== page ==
Questions adressed by analytics
Past
What Happened? (Reporting)

The business payoff of new insight is pervasive: • Process performance. With connections and correlations revealed, processes can be simplified and accelerated. And if you can identify the key decision points within processes and enable them with better information and predictive analytics, you increase the odds of successful outcomes. Business innovation. Exploring information and developing insight are inherently experimental activities, essentially invitations to get out of the box and innovate. The business can regularly discover, assess, and test new ways of working, and people get in the habit of test-and-learn rather than best-guess. Performance management. Analytics is about how the hip bone connects to the leg bone, enabling measurement of connections, not just activities and results. That’s something every facet of the business can use more of, including the general management process. Most business scorecards and dashboards are still roll-ups of separate categories, revealing little about the connections and drivers among them.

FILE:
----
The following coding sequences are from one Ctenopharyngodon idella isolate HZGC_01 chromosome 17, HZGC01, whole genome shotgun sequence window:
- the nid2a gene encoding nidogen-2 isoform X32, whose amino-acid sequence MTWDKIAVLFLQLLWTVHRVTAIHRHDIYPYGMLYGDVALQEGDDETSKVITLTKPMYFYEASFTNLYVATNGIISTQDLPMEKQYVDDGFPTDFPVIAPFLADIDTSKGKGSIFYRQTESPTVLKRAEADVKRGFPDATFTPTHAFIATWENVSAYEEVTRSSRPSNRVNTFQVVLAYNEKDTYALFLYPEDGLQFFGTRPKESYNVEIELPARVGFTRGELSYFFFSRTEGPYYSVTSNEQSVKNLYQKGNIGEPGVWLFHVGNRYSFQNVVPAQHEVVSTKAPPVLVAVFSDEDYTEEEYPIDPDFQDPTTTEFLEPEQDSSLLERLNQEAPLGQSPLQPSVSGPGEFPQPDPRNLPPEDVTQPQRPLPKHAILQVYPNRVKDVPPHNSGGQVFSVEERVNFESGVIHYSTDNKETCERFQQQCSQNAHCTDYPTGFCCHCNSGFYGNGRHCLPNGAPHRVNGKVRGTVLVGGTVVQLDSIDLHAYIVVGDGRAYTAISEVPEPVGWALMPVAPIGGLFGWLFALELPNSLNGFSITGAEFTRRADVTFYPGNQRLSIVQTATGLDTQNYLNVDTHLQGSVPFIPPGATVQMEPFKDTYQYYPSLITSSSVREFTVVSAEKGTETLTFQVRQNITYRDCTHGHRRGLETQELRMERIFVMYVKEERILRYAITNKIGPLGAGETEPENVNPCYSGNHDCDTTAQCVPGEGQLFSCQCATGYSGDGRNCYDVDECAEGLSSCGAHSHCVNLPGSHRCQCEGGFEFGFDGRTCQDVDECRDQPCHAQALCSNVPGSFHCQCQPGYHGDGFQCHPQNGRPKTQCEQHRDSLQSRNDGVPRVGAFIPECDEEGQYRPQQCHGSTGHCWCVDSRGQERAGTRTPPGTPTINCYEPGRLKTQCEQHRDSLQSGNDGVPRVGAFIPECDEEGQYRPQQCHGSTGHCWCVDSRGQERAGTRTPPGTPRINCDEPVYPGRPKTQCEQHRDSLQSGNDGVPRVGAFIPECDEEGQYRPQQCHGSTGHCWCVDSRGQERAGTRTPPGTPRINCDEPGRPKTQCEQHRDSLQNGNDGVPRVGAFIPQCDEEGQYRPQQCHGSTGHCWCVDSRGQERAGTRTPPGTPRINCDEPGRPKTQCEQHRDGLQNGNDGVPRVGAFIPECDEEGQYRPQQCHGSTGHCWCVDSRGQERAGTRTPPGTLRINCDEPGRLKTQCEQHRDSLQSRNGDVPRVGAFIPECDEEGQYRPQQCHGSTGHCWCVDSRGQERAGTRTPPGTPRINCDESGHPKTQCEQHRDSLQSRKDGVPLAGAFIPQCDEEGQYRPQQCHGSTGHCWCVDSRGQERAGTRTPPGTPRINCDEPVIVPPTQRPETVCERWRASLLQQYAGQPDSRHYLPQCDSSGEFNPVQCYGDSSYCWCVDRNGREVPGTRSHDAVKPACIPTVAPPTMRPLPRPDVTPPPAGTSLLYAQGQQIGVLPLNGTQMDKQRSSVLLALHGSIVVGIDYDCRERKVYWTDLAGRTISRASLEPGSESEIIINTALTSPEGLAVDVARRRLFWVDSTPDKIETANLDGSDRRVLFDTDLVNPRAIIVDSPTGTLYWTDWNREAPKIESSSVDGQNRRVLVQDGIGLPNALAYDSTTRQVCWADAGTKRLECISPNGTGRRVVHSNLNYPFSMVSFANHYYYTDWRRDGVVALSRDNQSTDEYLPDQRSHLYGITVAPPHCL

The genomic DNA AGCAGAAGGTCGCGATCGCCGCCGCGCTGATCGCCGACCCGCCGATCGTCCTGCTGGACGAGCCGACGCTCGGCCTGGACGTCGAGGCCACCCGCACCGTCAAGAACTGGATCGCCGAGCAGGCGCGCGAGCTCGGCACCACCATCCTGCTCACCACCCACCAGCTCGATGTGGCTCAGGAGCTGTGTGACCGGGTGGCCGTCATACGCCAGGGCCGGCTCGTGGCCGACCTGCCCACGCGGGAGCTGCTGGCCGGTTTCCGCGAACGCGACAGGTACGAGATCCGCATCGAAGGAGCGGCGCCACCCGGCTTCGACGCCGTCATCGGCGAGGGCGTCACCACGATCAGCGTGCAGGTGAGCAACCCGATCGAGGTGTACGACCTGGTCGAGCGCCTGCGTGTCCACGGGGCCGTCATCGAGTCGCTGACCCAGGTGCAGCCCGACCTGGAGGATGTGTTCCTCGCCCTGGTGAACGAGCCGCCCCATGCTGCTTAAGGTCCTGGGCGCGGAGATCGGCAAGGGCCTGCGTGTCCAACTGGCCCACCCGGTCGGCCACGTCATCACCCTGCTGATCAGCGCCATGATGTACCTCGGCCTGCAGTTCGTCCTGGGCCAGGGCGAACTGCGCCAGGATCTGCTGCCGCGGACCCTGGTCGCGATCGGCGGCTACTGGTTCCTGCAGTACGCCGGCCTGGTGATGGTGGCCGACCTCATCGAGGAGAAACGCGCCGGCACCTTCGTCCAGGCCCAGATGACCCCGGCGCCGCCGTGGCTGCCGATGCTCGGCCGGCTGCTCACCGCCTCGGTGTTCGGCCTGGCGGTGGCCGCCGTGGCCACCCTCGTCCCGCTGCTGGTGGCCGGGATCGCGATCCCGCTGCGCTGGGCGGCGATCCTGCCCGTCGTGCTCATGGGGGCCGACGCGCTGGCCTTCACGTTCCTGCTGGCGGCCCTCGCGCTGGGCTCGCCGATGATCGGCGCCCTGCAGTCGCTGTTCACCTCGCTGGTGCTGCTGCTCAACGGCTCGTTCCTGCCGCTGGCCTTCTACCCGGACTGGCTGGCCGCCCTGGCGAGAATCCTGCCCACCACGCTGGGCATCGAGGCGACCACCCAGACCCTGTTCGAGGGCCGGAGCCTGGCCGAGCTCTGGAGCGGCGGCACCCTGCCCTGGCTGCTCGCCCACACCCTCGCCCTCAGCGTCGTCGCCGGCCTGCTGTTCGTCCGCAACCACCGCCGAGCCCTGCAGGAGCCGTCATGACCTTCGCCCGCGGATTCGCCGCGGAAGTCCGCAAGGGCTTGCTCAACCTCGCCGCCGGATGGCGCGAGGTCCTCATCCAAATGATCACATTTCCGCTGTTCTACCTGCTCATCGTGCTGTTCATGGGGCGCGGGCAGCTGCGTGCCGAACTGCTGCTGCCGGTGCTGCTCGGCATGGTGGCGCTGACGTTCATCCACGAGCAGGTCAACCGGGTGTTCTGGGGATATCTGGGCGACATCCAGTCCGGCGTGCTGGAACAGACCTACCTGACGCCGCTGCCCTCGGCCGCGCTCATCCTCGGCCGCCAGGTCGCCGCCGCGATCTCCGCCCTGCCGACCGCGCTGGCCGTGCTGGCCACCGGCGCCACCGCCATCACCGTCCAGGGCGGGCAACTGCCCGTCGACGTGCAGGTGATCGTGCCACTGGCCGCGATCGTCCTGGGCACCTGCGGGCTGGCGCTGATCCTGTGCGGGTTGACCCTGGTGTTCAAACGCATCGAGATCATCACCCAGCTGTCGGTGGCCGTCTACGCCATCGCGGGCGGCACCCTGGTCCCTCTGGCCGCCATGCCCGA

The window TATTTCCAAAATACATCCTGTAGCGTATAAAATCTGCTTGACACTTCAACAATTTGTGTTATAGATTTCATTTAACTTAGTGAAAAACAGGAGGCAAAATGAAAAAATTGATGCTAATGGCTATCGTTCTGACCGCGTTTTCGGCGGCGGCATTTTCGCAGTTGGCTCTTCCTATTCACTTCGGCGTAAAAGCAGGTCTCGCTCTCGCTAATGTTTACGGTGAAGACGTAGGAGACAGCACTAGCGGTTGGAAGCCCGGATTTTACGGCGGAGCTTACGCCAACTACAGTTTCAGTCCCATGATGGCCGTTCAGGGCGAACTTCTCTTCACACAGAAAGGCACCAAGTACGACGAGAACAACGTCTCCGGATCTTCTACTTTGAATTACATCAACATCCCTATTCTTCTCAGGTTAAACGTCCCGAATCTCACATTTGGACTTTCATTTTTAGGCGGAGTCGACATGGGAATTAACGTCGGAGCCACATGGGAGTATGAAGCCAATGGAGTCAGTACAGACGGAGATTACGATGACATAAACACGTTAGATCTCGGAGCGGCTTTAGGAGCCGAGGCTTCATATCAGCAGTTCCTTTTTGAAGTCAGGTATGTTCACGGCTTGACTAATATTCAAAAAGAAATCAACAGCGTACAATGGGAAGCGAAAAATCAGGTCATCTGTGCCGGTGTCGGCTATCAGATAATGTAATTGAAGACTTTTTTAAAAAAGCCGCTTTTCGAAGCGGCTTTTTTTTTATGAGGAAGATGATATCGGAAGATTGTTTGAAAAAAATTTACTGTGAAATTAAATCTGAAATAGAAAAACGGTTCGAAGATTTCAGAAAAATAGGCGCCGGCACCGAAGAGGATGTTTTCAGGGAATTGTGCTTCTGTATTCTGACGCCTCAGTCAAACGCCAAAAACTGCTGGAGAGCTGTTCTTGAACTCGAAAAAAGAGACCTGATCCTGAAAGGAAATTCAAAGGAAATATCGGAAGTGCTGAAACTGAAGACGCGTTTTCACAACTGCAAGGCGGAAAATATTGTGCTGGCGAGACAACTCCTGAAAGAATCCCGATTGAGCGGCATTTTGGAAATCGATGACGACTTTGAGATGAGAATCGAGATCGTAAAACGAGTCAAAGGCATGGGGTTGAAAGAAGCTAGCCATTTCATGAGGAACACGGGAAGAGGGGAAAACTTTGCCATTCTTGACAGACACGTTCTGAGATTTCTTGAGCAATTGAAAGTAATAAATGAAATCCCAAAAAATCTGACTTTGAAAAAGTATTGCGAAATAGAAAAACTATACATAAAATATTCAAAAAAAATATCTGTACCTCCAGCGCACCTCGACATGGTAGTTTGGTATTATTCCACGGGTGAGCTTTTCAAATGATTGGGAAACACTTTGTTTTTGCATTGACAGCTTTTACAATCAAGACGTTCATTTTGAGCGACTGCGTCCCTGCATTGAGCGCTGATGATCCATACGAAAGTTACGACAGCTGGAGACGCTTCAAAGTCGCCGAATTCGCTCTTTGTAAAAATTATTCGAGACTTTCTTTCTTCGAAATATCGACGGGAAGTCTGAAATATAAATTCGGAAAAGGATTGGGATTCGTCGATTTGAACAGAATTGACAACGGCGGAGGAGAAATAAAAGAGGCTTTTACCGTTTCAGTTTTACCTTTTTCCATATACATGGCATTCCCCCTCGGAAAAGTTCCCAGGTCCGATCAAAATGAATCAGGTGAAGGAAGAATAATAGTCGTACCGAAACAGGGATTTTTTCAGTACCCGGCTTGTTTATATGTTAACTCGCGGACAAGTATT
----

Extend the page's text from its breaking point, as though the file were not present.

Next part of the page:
Present
What is Happening now? (Alerts)

Future
What will Happen? (Extrapolation)

information

insight

How and why did it happen? (Modeling, Experimental Design)

What’s the next best action? (Recommendation)

What’s the best/worst that can happen? (Prediction, Optimization, Simulation)

Reprinted with permission from Analytics at Work by Thomas H. Davenport, Jeanne G. Harris and Robert Morison. Copyright © 2010 by Harvard Business Publishing. All rights reserved.